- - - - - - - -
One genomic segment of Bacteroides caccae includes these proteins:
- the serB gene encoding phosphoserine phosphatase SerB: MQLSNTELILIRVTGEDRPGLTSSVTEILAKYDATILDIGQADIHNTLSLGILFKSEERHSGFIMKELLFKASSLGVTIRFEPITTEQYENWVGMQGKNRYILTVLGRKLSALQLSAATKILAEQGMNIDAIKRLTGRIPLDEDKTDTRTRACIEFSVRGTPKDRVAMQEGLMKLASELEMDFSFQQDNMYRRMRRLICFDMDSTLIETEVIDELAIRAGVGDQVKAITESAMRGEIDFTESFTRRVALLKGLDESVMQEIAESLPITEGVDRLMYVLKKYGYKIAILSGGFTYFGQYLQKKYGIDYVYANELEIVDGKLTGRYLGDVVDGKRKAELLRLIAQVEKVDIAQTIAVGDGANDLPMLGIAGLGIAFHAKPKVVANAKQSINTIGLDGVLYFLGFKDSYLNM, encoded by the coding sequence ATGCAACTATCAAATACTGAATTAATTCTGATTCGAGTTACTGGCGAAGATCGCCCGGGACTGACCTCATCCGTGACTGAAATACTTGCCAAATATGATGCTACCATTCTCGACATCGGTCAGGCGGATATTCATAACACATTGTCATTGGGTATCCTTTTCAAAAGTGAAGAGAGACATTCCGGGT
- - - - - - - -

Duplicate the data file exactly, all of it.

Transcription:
One genomic segment of Bacteroides caccae includes these proteins:
- the serB gene encoding phosphoserine phosphatase SerB: MQLSNTELILIRVTGEDRPGLTSSVTEILAKYDATILDIGQADIHNTLSLGILFKSEERHSGFIMKELLFKASSLGVTIRFEPITTEQYENWVGMQGKNRYILTVLGRKLSALQLSAATKILAEQGMNIDAIKRLTGRIPLDEDKTDTRTRACIEFSVRGTPKDRVAMQEGLMKLASELEMDFSFQQDNMYRRMRRLICFDMDSTLIETEVIDELAIRAGVGDQVKAITESAMRGEIDFTESFTRRVALLKGLDESVMQEIAESLPITEGVDRLMYVLKKYGYKIAILSGGFTYFGQYLQKKYGIDYVYANELEIVDGKLTGRYLGDVVDGKRKAELLRLIAQVEKVDIAQTIAVGDGANDLPMLGIAGLGIAFHAKPKVVANAKQSINTIGLDGVLYFLGFKDSYLNM, encoded by the coding sequence ATGCAACTATCAAATACTGAATTAATTCTGATTCGAGTTACTGGCGAAGATCGCCCGGGACTGACCTCATCCGTGACTGAAATACTTGCCAAATATGATGCTACCATTCTCGACATCGGTCAGGCGGATATTCATAACACATTGTCATTGGGTATCCTTTTCAAAAGTGAAGAGAGACATTCCGGGT